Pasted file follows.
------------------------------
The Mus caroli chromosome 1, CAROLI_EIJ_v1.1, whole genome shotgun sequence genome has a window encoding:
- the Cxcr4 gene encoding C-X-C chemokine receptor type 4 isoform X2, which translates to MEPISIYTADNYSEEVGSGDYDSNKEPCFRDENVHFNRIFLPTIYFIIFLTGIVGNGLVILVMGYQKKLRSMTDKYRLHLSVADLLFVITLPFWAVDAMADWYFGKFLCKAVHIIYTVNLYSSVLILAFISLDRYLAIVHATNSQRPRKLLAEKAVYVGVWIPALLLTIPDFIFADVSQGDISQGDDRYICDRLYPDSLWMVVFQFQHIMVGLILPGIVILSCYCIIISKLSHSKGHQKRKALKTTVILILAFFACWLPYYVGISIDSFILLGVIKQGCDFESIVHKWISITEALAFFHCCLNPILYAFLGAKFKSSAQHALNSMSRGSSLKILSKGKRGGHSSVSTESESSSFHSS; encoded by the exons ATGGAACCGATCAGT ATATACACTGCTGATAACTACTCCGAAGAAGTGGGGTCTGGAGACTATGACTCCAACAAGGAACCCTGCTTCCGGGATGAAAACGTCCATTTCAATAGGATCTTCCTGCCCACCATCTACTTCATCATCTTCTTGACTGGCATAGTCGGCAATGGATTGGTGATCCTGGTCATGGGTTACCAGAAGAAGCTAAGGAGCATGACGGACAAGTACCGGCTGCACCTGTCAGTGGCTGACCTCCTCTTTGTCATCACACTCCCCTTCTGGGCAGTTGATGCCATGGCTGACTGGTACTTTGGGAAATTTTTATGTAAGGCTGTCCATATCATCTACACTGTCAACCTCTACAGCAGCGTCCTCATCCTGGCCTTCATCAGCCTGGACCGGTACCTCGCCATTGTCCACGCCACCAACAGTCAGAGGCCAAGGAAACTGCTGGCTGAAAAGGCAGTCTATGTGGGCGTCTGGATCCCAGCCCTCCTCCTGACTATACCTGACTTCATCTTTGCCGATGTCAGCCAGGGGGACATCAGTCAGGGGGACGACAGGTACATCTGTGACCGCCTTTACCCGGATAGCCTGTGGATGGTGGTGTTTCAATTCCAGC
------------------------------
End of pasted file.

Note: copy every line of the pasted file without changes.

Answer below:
The Mus caroli chromosome 1, CAROLI_EIJ_v1.1, whole genome shotgun sequence genome has a window encoding:
- the Cxcr4 gene encoding C-X-C chemokine receptor type 4 isoform X2, which translates to MEPISIYTADNYSEEVGSGDYDSNKEPCFRDENVHFNRIFLPTIYFIIFLTGIVGNGLVILVMGYQKKLRSMTDKYRLHLSVADLLFVITLPFWAVDAMADWYFGKFLCKAVHIIYTVNLYSSVLILAFISLDRYLAIVHATNSQRPRKLLAEKAVYVGVWIPALLLTIPDFIFADVSQGDISQGDDRYICDRLYPDSLWMVVFQFQHIMVGLILPGIVILSCYCIIISKLSHSKGHQKRKALKTTVILILAFFACWLPYYVGISIDSFILLGVIKQGCDFESIVHKWISITEALAFFHCCLNPILYAFLGAKFKSSAQHALNSMSRGSSLKILSKGKRGGHSSVSTESESSSFHSS; encoded by the exons ATGGAACCGATCAGT ATATACACTGCTGATAACTACTCCGAAGAAGTGGGGTCTGGAGACTATGACTCCAACAAGGAACCCTGCTTCCGGGATGAAAACGTCCATTTCAATAGGATCTTCCTGCCCACCATCTACTTCATCATCTTCTTGACTGGCATAGTCGGCAATGGATTGGTGATCCTGGTCATGGGTTACCAGAAGAAGCTAAGGAGCATGACGGACAAGTACCGGCTGCACCTGTCAGTGGCTGACCTCCTCTTTGTCATCACACTCCCCTTCTGGGCAGTTGATGCCATGGCTGACTGGTACTTTGGGAAATTTTTATGTAAGGCTGTCCATATCATCTACACTGTCAACCTCTACAGCAGCGTCCTCATCCTGGCCTTCATCAGCCTGGACCGGTACCTCGCCATTGTCCACGCCACCAACAGTCAGAGGCCAAGGAAACTGCTGGCTGAAAAGGCAGTCTATGTGGGCGTCTGGATCCCAGCCCTCCTCCTGACTATACCTGACTTCATCTTTGCCGATGTCAGCCAGGGGGACATCAGTCAGGGGGACGACAGGTACATCTGTGACCGCCTTTACCCGGATAGCCTGTGGATGGTGGTGTTTCAATTCCAGC